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Brushy Creek board considering options for intake, pipes

Friday, February 22, 2008 by Mark Richardson

A lot more is known about the specifics of the proposed water treatment plant designed to serve Leader, Cedar Park and Round Rock after Tuesday night’s Brushy Creek Regional Utility Authority Board meeting. However, residents form the areas that would be most affected by the project’s pipelines and water intake – Volente and the Trail’s End neighborhood – are still not happy with plans for the project.

 

BCRUA board members – made up of appointees from the Round Rock, Leander and Cedar Park councils – held a Chapter 26 hearing this week on using easements in Sandy Creek Park and Northwest Park. The board also heard a report from engineering consultants outlining seven possible sites for a deepwater intake for the treatment plant. Board members include President Scott Rhode of Round Rock, Vice President John Cowman of Leander, and Secretary/Treasurer Cobby Caputo of Cedar Park

 

Between those two events, a much clearer picture of what the estimated $500 million project will be emerged. Much of the public comment portion of the meeting – prior to the two hearings – was from landowners in the Volente area complaining that questions they asked about the project had not been answered  almost a year after the project was announced.

 

What engineers told the board and about 35 people gathered in Round Rock City Council Chambers was that the multi-phased project faced several major hurdles in getting raw water out of Lake Travis, and then pumping it to the water treatment plant in Cedar Park.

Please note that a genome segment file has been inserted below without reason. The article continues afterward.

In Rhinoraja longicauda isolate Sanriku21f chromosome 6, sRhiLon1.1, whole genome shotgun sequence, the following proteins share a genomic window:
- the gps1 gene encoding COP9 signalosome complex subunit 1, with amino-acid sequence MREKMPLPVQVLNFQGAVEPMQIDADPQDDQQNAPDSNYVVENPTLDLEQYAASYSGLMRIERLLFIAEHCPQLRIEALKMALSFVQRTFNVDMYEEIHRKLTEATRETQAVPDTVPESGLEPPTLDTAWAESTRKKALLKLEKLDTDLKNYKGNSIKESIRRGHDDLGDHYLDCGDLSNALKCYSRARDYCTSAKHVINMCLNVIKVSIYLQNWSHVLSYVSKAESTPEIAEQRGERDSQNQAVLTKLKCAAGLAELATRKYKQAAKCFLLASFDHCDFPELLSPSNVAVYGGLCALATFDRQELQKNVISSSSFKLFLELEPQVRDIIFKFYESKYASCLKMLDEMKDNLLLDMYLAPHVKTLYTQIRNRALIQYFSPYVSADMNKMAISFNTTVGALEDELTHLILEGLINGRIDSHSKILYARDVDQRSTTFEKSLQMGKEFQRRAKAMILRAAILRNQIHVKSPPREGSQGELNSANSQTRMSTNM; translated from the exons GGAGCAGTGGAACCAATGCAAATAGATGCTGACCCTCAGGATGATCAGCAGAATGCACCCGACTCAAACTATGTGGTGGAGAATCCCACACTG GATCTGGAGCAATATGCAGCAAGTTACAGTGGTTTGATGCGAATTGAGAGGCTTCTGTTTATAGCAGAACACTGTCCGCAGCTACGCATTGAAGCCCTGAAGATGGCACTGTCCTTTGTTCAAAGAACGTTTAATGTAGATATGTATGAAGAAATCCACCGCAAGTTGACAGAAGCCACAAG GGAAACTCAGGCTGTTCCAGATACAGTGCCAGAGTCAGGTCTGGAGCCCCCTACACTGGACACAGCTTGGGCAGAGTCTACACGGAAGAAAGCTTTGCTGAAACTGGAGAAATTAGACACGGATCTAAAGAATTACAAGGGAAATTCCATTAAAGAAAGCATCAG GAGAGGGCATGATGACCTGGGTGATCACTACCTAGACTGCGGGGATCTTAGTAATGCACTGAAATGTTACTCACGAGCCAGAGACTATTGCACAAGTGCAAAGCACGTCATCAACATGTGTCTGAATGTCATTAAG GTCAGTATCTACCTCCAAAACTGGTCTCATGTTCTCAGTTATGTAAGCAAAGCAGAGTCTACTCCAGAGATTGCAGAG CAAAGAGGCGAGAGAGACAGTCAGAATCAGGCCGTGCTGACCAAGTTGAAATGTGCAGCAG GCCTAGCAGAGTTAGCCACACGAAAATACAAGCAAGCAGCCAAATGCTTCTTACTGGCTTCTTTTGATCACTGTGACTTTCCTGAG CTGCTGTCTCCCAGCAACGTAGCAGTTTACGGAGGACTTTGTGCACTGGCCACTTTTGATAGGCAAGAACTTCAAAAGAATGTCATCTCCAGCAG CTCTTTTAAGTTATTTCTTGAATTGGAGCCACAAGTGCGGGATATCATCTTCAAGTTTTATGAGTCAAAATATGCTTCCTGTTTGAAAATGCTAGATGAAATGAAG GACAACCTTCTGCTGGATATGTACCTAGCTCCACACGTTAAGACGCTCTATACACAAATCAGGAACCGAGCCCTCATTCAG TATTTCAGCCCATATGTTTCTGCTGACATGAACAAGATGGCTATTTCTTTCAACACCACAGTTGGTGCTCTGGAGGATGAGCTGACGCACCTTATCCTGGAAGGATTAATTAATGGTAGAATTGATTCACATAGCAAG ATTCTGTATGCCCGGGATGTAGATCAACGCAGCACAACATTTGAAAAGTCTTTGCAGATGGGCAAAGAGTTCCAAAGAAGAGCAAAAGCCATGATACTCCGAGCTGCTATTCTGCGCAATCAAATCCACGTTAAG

Consulting engineers said they were looking at seven possible intake sites, ranging from the west side of the Cypress Creek Arm to the mouth of the Sandy Creek Arm. Each one must be able to draw from 560 feet in order to function during the drought of record. They are also looking at four different types of intake facilities, including a consolidated shaft microtunnel; a split shaft microtunnel; a tower intake; and an inclined intake.

 

Each location presents a challenge in piping the raw water to the treatment plant. The most efficient and direct route, according to the engineers, is to bury the 84-inch raw water pipeline on a route that runs the length of Trails End Road.  Other routes take the line through or under endangered species habitat or lands managed as part of the Balcones Canyonlands Preserve.

 

The project will also disturb portions of two parks, an LCRA/Travis Park called Sandy Creek Park, and Northwest Park in Cedar Park, which is next to the tract where the treatment plant will be built.

 

Following the public hearing, the board discussed setting a date for a meeting or work session with the Volente Board of Aldermen to discuss details of the project and how it would affect the village. The meeting would be separate from the March 6 meeting scheduled for Volente citizens to get information.

 

Copies of the engineering presentations for Tuesday’s meeting are available online at www.bcrua.org.

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